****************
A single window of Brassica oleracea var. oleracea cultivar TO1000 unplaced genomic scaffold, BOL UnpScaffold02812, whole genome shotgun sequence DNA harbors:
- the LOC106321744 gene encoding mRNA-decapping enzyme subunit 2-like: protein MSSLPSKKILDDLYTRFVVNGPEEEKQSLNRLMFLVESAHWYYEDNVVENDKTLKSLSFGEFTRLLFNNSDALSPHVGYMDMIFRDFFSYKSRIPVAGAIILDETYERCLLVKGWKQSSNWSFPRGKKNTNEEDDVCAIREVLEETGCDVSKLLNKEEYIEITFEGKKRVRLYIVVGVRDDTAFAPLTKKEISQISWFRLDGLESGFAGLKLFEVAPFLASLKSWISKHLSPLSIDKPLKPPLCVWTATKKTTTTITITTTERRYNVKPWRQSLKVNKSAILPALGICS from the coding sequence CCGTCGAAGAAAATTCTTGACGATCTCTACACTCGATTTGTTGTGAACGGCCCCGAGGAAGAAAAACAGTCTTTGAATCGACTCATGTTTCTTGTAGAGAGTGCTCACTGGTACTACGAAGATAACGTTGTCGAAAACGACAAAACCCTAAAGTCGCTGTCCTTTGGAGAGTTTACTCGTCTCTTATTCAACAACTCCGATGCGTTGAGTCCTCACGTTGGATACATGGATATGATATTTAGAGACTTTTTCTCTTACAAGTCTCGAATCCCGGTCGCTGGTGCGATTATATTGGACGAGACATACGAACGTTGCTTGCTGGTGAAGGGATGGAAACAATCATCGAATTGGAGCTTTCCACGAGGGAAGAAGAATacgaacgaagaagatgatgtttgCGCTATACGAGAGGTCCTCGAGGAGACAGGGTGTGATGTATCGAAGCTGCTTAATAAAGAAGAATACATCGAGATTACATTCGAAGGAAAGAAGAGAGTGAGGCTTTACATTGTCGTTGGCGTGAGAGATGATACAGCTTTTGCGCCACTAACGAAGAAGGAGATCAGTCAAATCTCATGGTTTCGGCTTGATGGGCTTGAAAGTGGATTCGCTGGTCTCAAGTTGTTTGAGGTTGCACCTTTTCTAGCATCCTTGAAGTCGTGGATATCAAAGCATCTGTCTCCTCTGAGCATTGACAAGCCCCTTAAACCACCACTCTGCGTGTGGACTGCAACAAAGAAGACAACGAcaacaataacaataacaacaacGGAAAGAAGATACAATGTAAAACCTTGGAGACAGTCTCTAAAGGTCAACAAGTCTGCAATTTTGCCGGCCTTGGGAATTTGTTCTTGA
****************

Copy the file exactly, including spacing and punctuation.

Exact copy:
A single window of Brassica oleracea var. oleracea cultivar TO1000 unplaced genomic scaffold, BOL UnpScaffold02812, whole genome shotgun sequence DNA harbors:
- the LOC106321744 gene encoding mRNA-decapping enzyme subunit 2-like: protein MSSLPSKKILDDLYTRFVVNGPEEEKQSLNRLMFLVESAHWYYEDNVVENDKTLKSLSFGEFTRLLFNNSDALSPHVGYMDMIFRDFFSYKSRIPVAGAIILDETYERCLLVKGWKQSSNWSFPRGKKNTNEEDDVCAIREVLEETGCDVSKLLNKEEYIEITFEGKKRVRLYIVVGVRDDTAFAPLTKKEISQISWFRLDGLESGFAGLKLFEVAPFLASLKSWISKHLSPLSIDKPLKPPLCVWTATKKTTTTITITTTERRYNVKPWRQSLKVNKSAILPALGICS from the coding sequence CCGTCGAAGAAAATTCTTGACGATCTCTACACTCGATTTGTTGTGAACGGCCCCGAGGAAGAAAAACAGTCTTTGAATCGACTCATGTTTCTTGTAGAGAGTGCTCACTGGTACTACGAAGATAACGTTGTCGAAAACGACAAAACCCTAAAGTCGCTGTCCTTTGGAGAGTTTACTCGTCTCTTATTCAACAACTCCGATGCGTTGAGTCCTCACGTTGGATACATGGATATGATATTTAGAGACTTTTTCTCTTACAAGTCTCGAATCCCGGTCGCTGGTGCGATTATATTGGACGAGACATACGAACGTTGCTTGCTGGTGAAGGGATGGAAACAATCATCGAATTGGAGCTTTCCACGAGGGAAGAAGAATacgaacgaagaagatgatgtttgCGCTATACGAGAGGTCCTCGAGGAGACAGGGTGTGATGTATCGAAGCTGCTTAATAAAGAAGAATACATCGAGATTACATTCGAAGGAAAGAAGAGAGTGAGGCTTTACATTGTCGTTGGCGTGAGAGATGATACAGCTTTTGCGCCACTAACGAAGAAGGAGATCAGTCAAATCTCATGGTTTCGGCTTGATGGGCTTGAAAGTGGATTCGCTGGTCTCAAGTTGTTTGAGGTTGCACCTTTTCTAGCATCCTTGAAGTCGTGGATATCAAAGCATCTGTCTCCTCTGAGCATTGACAAGCCCCTTAAACCACCACTCTGCGTGTGGACTGCAACAAAGAAGACAACGAcaacaataacaataacaacaacGGAAAGAAGATACAATGTAAAACCTTGGAGACAGTCTCTAAAGGTCAACAAGTCTGCAATTTTGCCGGCCTTGGGAATTTGTTCTTGA